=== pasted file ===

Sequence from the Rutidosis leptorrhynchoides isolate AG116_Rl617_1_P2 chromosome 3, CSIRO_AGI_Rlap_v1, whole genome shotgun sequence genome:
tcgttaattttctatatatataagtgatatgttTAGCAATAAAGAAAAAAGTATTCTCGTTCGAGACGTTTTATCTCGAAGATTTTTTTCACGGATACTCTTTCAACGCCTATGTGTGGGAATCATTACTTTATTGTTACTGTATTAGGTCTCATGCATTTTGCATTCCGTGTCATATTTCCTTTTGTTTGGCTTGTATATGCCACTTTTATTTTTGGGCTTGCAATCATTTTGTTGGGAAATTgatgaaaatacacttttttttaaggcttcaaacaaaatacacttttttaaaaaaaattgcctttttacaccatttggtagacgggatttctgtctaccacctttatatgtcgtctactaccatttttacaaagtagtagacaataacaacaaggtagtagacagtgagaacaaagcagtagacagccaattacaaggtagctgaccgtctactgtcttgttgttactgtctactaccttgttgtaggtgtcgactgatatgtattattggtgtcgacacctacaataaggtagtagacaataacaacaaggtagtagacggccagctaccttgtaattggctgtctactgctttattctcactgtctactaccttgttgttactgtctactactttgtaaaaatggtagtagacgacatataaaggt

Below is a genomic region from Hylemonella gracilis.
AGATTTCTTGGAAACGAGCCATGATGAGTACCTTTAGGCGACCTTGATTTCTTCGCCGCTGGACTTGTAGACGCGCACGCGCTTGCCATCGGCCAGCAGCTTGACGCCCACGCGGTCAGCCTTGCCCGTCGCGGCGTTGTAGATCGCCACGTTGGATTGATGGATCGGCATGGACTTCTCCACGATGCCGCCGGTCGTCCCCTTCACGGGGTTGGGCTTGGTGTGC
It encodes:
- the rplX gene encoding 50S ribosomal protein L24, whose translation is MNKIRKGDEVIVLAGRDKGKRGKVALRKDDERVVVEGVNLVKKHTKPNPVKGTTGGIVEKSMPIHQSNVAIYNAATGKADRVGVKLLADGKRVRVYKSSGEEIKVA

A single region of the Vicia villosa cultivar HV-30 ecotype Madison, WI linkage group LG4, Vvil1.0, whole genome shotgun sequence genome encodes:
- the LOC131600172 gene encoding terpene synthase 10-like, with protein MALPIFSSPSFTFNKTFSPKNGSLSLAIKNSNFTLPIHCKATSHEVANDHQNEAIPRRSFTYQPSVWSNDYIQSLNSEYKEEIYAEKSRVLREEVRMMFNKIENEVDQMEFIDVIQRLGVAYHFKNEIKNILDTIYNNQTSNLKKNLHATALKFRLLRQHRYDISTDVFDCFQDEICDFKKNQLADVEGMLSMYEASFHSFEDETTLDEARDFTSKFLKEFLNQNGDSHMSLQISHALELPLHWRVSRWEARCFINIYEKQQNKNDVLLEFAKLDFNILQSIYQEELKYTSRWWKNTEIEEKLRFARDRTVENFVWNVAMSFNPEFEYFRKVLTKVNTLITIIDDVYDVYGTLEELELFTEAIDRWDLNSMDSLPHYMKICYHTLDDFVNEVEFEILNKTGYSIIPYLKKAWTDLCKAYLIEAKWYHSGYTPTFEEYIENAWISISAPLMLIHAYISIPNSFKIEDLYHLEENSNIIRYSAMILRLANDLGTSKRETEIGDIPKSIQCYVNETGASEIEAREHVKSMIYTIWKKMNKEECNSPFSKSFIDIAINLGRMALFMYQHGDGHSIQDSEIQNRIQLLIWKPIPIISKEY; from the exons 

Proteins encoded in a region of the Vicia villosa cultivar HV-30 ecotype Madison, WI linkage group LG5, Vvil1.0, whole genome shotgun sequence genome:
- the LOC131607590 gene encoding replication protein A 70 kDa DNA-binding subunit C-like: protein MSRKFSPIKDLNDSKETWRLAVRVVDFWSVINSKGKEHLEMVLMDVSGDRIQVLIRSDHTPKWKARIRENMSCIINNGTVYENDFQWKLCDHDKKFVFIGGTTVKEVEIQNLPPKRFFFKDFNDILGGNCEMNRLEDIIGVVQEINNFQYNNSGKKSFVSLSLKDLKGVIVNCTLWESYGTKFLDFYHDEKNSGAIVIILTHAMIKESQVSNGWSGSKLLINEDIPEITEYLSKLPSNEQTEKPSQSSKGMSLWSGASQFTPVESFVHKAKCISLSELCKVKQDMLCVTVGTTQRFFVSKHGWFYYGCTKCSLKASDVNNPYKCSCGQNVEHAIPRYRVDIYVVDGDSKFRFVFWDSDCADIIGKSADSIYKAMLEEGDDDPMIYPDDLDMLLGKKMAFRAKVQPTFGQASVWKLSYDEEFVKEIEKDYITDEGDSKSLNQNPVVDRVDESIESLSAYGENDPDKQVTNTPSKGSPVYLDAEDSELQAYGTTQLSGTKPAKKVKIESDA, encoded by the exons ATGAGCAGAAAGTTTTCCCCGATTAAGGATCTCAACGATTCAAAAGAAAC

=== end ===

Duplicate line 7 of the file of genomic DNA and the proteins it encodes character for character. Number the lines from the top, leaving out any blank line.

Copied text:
A single region of the Vicia villosa cultivar HV-30 ecotype Madison, WI linkage group LG4, Vvil1.0, whole genome shotgun sequence genome encodes: